Managing anaerobic digestion biogas in sludge treatment
An introduction to managing AD biogas
A key aspect of the anaerobic digestion (AD) process is the generation of a biogas product which contains around 50-60% methane. The methane is a useful fuel, and must be removed from the gas stream prior to discharge since it is a highly active greenhouse gas.
Between 0.8 and 1.1 m3 of biogas is generated per kgVSS of organic matter by the AD process. The biogas can either be used directly on site in combined heat and power (CHP) co-generation or upgraded for export to the national gas grid.
CHP engines generate both electricity and heat which are recovered using turbines and heat exchangers. Both these energy sources are usually used to power the site-based equipment; excess electrical power can be exported to the national electricity grid.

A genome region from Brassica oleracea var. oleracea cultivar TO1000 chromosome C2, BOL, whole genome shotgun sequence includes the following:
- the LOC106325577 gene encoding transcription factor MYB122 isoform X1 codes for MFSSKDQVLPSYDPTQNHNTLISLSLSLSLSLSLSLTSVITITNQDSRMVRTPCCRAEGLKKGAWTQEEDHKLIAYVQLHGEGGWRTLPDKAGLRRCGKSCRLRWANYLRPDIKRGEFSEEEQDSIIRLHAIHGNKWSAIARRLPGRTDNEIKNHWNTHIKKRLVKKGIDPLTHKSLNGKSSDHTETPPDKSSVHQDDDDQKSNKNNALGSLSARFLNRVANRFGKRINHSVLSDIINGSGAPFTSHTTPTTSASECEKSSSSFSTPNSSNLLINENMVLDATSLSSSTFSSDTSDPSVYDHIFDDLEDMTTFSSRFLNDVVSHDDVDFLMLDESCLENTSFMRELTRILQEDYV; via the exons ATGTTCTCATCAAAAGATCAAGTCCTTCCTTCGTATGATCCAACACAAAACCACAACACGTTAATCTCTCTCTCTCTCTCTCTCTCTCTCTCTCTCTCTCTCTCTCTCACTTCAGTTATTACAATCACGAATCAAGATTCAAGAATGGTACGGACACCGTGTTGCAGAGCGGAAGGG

CHP engines use the energy generated from combustion of the gas to drive a crank shaft, which then turns an alternator to produce electricity. There are two sources of heat from the CHP engine:
- low-grade heat from the cooling circuits of the gas engine, and
- high-grade heat recovered from the exhaust gas.
The low-grade heat is recovered using heat exchangers, providing hot water (~90°C) that can be used to heat the digester tanks. The high-grade heat (~450°C) can be used to power driers or waste heat boilers, or possibly an organic rankine cycle unit, which is a process for converting heat into mechanical energy.